Now that's what I'm talking about! What a great way to start vermicomposting. No messing around with a handful of worms in small bins. Sounds like you did your homework and jumped in the deep end. Bravo! I added your bin to the list of DIY Flow Through bins
Comment by Andrew from California on February 1, 2010 at 10:05pm
I didn't notice the lack of air holes, Jane. Personally I would live the bin top open. My guess is condensation would form if you kept the lid closed. Worms would literally climb the walls.
Comment by Garden Citizen on February 2, 2010 at 1:07am
If the lid is off and with the open bottom is that enough air or should one also have some holes around the middle too?
Comment by geaux_worms on February 2, 2010 at 8:28am
You folks are exactly right - when I leave the lid down all the time I do get condensation on the sides and the underside of the lid, and have a few worms wandering up the sides. Most of the time I keep a large piece of cardboard on the top of the bin and just close the lid over it - when I do that I have no wandering worms and no condensation at all on the sides or the lid. This seems to have worked well in terms of keeping the moisture level in the bin appropriate and the worms happy.

I have ordered some 3" round plastic louver covers (like in the pic below from redwormcomposting.com) and plan to install one at the top of each side of the bin for ventilation.



I'm hoping that this will allow me to keep the lid completely closed and still have good ventilation and moisture levels. If needed, I'll add a couple more 3" holes in the back. My understanding of this type of flow-through is that the large opening in the bottom provides for a lot of air flow as long as there is some ventilation at the top, and that it's pretty common for people to use a pizza box or other large piece of cardboard to cover the top, allowing enough ventilation.

Once I get the louver covers installed I will certainly report back on how they affect the moisture levels in the bin, and whether or not two 3" holes are enough to allow me to keep the lid closed all the time.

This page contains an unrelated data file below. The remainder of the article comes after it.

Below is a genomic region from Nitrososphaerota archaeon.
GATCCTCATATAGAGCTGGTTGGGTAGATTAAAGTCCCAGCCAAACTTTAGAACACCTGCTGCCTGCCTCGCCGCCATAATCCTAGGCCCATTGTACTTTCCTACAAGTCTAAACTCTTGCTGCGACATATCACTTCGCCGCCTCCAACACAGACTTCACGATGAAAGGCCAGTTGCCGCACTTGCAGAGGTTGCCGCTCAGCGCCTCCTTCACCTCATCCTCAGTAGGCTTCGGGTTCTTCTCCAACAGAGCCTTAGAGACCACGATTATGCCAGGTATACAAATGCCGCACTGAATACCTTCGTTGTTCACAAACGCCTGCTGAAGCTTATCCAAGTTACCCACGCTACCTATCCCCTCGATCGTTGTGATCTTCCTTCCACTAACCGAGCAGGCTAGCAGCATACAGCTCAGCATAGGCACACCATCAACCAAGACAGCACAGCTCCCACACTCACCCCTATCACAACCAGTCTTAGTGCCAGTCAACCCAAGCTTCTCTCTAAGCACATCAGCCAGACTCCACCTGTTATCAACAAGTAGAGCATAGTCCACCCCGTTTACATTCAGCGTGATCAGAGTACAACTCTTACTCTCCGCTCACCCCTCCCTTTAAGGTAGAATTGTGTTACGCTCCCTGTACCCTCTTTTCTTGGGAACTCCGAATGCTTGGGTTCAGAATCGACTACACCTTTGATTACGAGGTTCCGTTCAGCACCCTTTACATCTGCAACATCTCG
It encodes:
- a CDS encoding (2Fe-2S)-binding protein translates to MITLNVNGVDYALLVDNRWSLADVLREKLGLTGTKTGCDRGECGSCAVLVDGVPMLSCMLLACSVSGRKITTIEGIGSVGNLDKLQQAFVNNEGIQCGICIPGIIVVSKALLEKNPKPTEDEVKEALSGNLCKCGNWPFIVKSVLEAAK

Thanks everyone for their comments and suggestions!
Comment by Andrew from California on February 2, 2010 at 4:31pm
gw, the louvres should work great. Most folks have just drilled 1/2" holes just below the lip of the lid, but yours will sport a more hi-tech look.

Jane, I was agreeing with you that the bin needs ventilation from the top. I was just saying that I would just keep the lid entirely open. Jason, who has a blue 65 gal. FT trash bin, kept the lid open for many months before he got the hang of adjusting for moisture content in his feedstock. I think he now closes the lid, but he has vent holes drilled just below the lid.

Those who live in cold climates usually keep the lid closed to retain warmth. Even with vent holes, excess moisture can be a problem.
Comment by bigtex worms on February 2, 2010 at 8:10pm
I have one of these and made mine by feeding through some coated laundry line, since I am a woman and did not want to deal with cutting metal pipe.


You can see my article about barrel style bins here:
Comment by Eve on February 3, 2010 at 6:33am
My blue barrel FT has two 3" hole in the lid and the line where i cut the lid off is not that strait. So i would say that the amount of air moving through the bin would come out to the same volume as your will when the lovers are installed.

I have never worried about covering the holes. The FT isn't inside, i get fruit flies in the summer but i also have a collection of baby frogs and toads move into the top of the bin that eats the flies. And add there poop to the system. Its a win win.